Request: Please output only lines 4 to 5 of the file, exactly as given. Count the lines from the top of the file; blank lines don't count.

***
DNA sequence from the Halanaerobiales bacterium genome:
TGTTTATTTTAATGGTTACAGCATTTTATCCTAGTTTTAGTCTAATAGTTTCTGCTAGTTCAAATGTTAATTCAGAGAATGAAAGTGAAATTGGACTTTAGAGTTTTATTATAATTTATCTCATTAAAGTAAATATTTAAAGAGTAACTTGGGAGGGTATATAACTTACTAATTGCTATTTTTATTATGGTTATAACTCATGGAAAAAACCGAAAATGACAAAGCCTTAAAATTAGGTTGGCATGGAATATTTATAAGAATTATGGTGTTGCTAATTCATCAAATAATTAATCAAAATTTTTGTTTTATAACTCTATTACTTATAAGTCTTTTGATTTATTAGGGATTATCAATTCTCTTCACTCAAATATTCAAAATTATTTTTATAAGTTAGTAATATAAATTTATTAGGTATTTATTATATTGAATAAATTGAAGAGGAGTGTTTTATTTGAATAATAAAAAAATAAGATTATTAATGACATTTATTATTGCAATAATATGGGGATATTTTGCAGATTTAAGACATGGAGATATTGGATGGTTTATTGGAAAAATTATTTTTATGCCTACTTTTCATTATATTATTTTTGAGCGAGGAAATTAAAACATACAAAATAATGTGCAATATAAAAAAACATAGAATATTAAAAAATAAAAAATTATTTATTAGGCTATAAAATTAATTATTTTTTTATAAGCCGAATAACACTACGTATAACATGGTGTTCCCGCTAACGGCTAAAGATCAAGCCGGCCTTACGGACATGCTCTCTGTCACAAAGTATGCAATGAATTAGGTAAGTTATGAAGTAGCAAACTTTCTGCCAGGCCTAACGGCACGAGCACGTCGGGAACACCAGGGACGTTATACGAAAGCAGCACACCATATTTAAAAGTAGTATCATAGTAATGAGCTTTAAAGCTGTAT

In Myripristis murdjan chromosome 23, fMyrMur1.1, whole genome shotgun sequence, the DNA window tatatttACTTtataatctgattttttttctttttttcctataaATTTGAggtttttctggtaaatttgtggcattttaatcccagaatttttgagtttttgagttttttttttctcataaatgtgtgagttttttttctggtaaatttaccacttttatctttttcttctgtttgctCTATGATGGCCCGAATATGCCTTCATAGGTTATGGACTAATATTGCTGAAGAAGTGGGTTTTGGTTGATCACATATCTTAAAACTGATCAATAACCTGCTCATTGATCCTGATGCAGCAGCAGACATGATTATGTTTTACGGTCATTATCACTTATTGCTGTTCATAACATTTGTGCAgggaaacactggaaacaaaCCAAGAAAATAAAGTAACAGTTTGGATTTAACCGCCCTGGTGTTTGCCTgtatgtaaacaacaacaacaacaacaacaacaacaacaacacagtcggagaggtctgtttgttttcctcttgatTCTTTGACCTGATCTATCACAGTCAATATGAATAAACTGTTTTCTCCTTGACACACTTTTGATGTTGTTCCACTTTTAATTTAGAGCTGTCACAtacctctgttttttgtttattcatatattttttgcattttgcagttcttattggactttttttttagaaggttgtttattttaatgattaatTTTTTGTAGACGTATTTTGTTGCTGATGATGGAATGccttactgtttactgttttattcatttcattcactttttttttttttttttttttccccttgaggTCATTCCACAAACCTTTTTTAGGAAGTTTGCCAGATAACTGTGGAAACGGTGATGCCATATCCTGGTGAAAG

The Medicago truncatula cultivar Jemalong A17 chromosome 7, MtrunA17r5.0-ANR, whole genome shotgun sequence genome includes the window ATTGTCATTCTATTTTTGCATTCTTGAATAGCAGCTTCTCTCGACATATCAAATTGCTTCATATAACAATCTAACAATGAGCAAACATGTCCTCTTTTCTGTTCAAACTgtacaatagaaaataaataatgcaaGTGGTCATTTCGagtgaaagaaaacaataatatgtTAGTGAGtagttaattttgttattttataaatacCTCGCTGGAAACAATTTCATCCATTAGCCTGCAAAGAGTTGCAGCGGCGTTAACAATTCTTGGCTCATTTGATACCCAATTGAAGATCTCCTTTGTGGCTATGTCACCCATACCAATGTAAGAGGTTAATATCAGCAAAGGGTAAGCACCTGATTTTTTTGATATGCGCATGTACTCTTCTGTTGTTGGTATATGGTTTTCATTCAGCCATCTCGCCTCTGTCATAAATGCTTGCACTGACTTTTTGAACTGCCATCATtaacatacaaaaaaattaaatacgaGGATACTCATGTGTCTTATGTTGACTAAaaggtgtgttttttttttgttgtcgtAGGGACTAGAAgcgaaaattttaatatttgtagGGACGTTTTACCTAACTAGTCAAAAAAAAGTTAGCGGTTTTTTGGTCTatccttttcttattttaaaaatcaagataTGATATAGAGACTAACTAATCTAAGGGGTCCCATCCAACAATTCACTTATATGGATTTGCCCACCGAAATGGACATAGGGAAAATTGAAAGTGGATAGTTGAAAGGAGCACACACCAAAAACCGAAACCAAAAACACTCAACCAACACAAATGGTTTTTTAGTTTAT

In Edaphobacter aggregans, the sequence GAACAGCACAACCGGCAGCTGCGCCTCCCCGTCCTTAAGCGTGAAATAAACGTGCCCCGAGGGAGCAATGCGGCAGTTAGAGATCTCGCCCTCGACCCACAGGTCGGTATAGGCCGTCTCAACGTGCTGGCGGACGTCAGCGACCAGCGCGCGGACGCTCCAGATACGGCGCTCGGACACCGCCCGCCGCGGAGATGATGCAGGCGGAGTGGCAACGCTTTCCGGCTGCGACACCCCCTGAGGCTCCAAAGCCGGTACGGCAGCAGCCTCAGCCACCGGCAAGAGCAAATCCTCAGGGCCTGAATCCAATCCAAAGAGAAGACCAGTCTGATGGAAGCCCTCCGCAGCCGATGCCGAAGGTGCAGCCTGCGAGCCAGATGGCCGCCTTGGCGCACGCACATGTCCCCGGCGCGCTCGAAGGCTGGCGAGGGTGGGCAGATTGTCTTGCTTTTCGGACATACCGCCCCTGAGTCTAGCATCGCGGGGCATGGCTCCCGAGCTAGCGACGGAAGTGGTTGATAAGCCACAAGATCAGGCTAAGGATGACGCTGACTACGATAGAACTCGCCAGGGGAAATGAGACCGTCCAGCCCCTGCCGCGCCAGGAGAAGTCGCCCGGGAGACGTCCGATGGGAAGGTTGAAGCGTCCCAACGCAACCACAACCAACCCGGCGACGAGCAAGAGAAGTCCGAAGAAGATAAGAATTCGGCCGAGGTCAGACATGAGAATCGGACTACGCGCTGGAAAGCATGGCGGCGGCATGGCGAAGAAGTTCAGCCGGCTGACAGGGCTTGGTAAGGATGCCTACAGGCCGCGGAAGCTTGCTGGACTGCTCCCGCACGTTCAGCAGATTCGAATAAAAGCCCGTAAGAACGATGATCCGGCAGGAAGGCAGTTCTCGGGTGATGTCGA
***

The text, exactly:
The Medicago truncatula cultivar Jemalong A17 chromosome 7, MtrunA17r5.0-ANR, whole genome shotgun sequence genome includes the window ATTGTCATTCTATTTTTGCATTCTTGAATAGCAGCTTCTCTCGACATATCAAATTGCTTCATATAACAATCTAACAATGAGCAAACATGTCCTCTTTTCTGTTCAAACTgtacaatagaaaataaataatgcaaGTGGTCATTTCGagtgaaagaaaacaataatatgtTAGTGAGtagttaattttgttattttataaatacCTCGCTGGAAACAATTTCATCCATTAGCCTGCAAAGAGTTGCAGCGGCGTTAACAATTCTTGGCTCATTTGATACCCAATTGAAGATCTCCTTTGTGGCTATGTCACCCATACCAATGTAAGAGGTTAATATCAGCAAAGGGTAAGCACCTGATTTTTTTGATATGCGCATGTACTCTTCTGTTGTTGGTATATGGTTTTCATTCAGCCATCTCGCCTCTGTCATAAATGCTTGCACTGACTTTTTGAACTGCCATCATtaacatacaaaaaaattaaatacgaGGATACTCATGTGTCTTATGTTGACTAAaaggtgtgttttttttttgttgtcgtAGGGACTAGAAgcgaaaattttaatatttgtagGGACGTTTTACCTAACTAGTCAAAAAAAAGTTAGCGGTTTTTTGGTCTatccttttcttattttaaaaatcaagataTGATATAGAGACTAACTAATCTAAGGGGTCCCATCCAACAATTCACTTATATGGATTTGCCCACCGAAATGGACATAGGGAAAATTGAAAGTGGATAGTTGAAAGGAGCACACACCAAAAACCGAAACCAAAAACACTCAACCAACACAAATGGTTTTTTAGTTTAT

In Edaphobacter aggregans, the sequence GAACAGCACAACCGGCAGCTGCGCCTCCCCGTCCTTAAGCGTGAAATAAACGTGCCCCGAGGGAGCAATGCGGCAGTTAGAGATCTCGCCCTCGACCCACAGGTCGGTATAGGCCGTCTCAACGTGCTGGCGGACGTCAGCGACCAGCGCGCGGACGCTCCAGATACGGCGCTCGGACACCGCCCGCCGCGGAGATGATGCAGGCGGAGTGGCAACGCTTTCCGGCTGCGACACCCCCTGAGGCTCCAAAGCCGGTACGGCAGCAGCCTCAGCCACCGGCAAGAGCAAATCCTCAGGGCCTGAATCCAATCCAAAGAGAAGACCAGTCTGATGGAAGCCCTCCGCAGCCGATGCCGAAGGTGCAGCCTGCGAGCCAGATGGCCGCCTTGGCGCACGCACATGTCCCCGGCGCGCTCGAAGGCTGGCGAGGGTGGGCAGATTGTCTTGCTTTTCGGACATACCGCCCCTGAGTCTAGCATCGCGGGGCATGGCTCCCGAGCTAGCGACGGAAGTGGTTGATAAGCCACAAGATCAGGCTAAGGATGACGCTGACTACGATAGAACTCGCCAGGGGAAATGAGACCGTCCAGCCCCTGCCGCGCCAGGAGAAGTCGCCCGGGAGACGTCCGATGGGAAGGTTGAAGCGTCCCAACGCAACCACAACCAACCCGGCGACGAGCAAGAGAAGTCCGAAGAAGATAAGAATTCGGCCGAGGTCAGACATGAGAATCGGACTACGCGCTGGAAAGCATGGCGGCGGCATGGCGAAGAAGTTCAGCCGGCTGACAGGGCTTGGTAAGGATGCCTACAGGCCGCGGAAGCTTGCTGGACTGCTCCCGCACGTTCAGCAGATTCGAATAAAAGCCCGTAAGAACGATGATCCGGCAGGAAGGCAGTTCTCGGGTGATGTCGA